Diagnostic tests include (a) Glycated hemoglobin (A1C) test, is a blood test that shows your average blood sugar level for the past two to three months. The significance of this test is to see the percentage of blood sugar attached to the oxygen-carrying protein in red blood cells (hemoglobin).

An increased blood sugar levels, leads to more hemoglobin with sugar attached. A normal A1C should be below 5.7 percent as an A1C level of 5.7 to 6.4 percent is considered prediabetes. A level of 6.5 percent or higher on two consecutive blood tests confirms diabetes.

Pregnancy or having an unusual form of hemoglobin (known as a hemoglobin variant) will provide inaccurate A1C results.

Another test to confirm prediabetes is (b) Fasting blood sugar test, would require a blood sample to be drawn after you have fasted for at least 8 hours or overnight.

A normal blood sugar level is lower than 100 milligrams per deciliter (mg/dL) or 5.6 millimoles per liter (mmol/L). A blood sugar level from 100 to 125 mg/dL (5.6 to 6.9 mmol/L) would confirm prediabetes which is called impaired fasting glucose (IFG). While, a blood sugar level of 126 mg/dL (7.0 mmol/L) or more may signify diabetes mellitus. (c) Oral glucose tolerance test is not the diagnostic test of choice except for pregnant women.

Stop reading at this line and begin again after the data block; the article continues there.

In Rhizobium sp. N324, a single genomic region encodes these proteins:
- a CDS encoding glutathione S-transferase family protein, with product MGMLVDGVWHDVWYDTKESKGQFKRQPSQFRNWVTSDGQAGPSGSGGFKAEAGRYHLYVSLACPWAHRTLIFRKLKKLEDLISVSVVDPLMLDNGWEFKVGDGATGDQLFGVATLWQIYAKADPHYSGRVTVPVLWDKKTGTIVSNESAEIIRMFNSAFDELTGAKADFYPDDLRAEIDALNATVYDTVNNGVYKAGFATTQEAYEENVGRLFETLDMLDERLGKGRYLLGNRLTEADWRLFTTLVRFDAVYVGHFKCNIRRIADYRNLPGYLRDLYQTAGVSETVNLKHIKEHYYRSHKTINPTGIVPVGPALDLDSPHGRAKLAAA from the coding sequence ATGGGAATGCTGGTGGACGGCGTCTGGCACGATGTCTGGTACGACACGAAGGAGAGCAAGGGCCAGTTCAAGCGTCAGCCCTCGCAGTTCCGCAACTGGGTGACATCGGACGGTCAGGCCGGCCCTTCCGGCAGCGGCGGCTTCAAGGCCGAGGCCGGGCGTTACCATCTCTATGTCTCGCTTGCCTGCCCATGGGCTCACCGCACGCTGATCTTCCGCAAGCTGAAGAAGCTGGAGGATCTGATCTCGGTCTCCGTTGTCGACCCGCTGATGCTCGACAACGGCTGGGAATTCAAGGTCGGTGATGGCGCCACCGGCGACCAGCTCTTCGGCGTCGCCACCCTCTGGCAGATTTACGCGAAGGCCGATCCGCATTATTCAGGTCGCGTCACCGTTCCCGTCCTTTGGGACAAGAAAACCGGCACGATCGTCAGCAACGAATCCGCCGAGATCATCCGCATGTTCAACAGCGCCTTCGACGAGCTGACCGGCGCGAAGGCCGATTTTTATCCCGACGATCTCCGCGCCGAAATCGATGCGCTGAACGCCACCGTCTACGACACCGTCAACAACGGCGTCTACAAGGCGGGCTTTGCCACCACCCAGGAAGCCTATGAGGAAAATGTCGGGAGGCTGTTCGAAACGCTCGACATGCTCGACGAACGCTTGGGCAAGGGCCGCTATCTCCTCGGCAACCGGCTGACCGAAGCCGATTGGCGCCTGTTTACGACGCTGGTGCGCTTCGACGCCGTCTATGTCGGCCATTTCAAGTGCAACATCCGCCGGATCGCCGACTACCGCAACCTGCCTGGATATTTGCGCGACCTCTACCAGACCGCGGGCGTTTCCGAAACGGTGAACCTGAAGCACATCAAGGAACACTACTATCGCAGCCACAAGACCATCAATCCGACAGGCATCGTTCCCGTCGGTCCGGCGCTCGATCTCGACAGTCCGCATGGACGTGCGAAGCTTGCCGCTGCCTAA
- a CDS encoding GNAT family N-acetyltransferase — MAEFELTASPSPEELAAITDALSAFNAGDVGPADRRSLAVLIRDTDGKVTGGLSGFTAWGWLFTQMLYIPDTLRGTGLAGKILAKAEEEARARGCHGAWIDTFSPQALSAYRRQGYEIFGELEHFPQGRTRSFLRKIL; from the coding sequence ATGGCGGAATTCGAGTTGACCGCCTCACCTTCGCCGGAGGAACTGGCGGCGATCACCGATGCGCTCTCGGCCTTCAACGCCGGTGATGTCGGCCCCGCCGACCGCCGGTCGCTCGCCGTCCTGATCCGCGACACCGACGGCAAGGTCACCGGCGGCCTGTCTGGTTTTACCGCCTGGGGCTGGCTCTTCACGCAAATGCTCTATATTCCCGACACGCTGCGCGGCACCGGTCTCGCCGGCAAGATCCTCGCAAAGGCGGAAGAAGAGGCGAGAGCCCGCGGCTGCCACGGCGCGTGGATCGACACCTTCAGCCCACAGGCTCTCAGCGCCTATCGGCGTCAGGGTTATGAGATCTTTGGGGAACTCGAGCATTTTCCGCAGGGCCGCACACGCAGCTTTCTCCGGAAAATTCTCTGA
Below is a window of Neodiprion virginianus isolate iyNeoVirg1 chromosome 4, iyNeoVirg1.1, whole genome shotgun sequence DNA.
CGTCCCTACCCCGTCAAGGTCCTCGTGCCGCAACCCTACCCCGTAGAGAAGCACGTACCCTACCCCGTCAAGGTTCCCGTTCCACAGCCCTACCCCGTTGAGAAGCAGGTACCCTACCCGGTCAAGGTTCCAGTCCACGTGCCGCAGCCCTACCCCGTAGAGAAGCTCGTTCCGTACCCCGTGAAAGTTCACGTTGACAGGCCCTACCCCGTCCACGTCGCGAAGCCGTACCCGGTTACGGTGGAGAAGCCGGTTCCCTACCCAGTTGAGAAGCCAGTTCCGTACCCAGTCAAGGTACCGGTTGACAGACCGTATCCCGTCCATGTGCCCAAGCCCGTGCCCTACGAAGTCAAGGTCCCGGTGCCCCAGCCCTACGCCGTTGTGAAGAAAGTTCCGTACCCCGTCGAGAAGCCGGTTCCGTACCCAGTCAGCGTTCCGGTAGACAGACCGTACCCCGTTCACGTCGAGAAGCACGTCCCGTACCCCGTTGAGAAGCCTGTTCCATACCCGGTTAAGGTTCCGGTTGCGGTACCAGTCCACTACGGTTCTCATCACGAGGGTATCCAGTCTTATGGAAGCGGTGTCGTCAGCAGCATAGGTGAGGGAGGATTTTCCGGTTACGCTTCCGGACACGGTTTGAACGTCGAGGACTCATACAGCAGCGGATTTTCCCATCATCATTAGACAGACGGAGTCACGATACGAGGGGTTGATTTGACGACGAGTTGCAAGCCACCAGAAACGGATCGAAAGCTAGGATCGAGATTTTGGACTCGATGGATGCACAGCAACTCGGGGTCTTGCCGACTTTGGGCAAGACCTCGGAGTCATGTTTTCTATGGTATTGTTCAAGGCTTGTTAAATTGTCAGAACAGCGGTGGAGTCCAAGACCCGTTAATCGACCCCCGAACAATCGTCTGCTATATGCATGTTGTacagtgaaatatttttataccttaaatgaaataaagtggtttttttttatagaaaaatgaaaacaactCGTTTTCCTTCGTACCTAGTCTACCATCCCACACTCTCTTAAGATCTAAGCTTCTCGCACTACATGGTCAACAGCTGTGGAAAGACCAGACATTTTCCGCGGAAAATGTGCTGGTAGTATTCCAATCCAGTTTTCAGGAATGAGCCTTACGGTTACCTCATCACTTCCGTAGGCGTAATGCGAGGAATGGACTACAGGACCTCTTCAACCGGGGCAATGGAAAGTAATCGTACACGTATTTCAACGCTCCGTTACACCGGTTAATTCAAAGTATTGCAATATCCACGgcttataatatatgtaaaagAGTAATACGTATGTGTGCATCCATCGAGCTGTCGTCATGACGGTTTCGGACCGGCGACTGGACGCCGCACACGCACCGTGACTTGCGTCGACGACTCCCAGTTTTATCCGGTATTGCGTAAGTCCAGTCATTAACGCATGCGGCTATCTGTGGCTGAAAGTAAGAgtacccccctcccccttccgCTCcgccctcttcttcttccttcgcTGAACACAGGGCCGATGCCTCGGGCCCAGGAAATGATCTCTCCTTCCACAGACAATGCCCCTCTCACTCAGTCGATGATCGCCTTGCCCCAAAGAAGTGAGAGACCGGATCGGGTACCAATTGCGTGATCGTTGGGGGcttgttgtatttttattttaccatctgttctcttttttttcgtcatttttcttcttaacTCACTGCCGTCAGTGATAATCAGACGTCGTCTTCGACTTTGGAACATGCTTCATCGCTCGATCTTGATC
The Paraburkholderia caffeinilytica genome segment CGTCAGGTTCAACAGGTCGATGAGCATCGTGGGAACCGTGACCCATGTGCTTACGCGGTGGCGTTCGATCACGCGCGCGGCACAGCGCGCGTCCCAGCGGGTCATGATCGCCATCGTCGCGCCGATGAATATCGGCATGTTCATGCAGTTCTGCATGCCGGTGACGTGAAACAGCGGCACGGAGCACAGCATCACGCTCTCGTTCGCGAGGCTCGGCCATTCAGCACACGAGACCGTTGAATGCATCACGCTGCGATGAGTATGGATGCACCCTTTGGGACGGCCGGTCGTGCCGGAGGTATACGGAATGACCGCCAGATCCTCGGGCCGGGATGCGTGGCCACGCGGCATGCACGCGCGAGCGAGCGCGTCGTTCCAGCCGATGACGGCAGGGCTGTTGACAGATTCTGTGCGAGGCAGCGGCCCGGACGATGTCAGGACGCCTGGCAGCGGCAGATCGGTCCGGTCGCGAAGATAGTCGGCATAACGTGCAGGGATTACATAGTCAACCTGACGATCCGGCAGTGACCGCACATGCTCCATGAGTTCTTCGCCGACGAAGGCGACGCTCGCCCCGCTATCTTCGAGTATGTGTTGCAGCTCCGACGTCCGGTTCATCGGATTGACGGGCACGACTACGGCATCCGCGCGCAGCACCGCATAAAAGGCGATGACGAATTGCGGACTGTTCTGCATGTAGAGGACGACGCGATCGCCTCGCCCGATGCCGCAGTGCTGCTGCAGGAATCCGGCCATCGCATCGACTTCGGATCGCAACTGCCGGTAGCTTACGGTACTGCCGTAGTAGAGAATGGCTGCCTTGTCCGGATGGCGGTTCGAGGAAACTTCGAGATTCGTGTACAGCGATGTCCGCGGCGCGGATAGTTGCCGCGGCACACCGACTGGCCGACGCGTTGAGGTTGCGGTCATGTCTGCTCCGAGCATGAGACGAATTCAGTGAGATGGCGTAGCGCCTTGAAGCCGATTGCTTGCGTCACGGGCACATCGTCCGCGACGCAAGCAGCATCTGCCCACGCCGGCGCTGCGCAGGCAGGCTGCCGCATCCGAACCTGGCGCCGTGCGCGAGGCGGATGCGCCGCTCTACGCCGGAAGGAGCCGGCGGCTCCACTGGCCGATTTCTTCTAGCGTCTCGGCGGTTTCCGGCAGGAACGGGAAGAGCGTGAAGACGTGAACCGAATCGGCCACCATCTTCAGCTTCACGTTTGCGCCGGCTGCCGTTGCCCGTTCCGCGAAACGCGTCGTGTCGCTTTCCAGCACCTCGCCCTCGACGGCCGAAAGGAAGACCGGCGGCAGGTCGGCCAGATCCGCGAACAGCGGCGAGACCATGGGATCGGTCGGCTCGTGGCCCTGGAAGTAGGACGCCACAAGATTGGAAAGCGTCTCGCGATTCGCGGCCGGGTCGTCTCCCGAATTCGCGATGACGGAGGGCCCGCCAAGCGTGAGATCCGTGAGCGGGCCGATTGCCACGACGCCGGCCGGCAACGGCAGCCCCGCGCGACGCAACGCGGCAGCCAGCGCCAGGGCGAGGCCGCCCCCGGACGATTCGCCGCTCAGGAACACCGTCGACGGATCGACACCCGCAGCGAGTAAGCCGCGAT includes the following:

Blood will be drawn after fasting for at least eight hours or overnight after which you'll be asked to drink a sugary solution, and your blood sugar level will be measured again after two hours. After the test, a blood sugar level less than 140 mg/dL (7.8 mmol/L) is normal.

While prediabetes will be suspected if the blood sugar level is from 140 to 199 mg/dL (7.8 to 11.0 mmol/L) which is called impaired glucose tolerance (IGT). A blood sugar level of 200 mg/dL (11.1 mmol/L) or more is considered as having diabetes mellitus.

After undergoing tests and your blood sugar level is within the normal range then your doctor will recommend further screening every three months to monitor changes.

5 Treatment

Prediabetes treatment is characterized by a healthy lifestyle plan, managed by you and your doctor.

A key management for prediabetes is engaging into healthy lifestyle that aims to improve your blood sugar level by bringing it to the normal range and prevent progression of the condition to a full-blown type 2 diabetes.

However, in some instances although the person with prediabetes lose weight they still develop type 2 diabetes and this may be due to a few factors.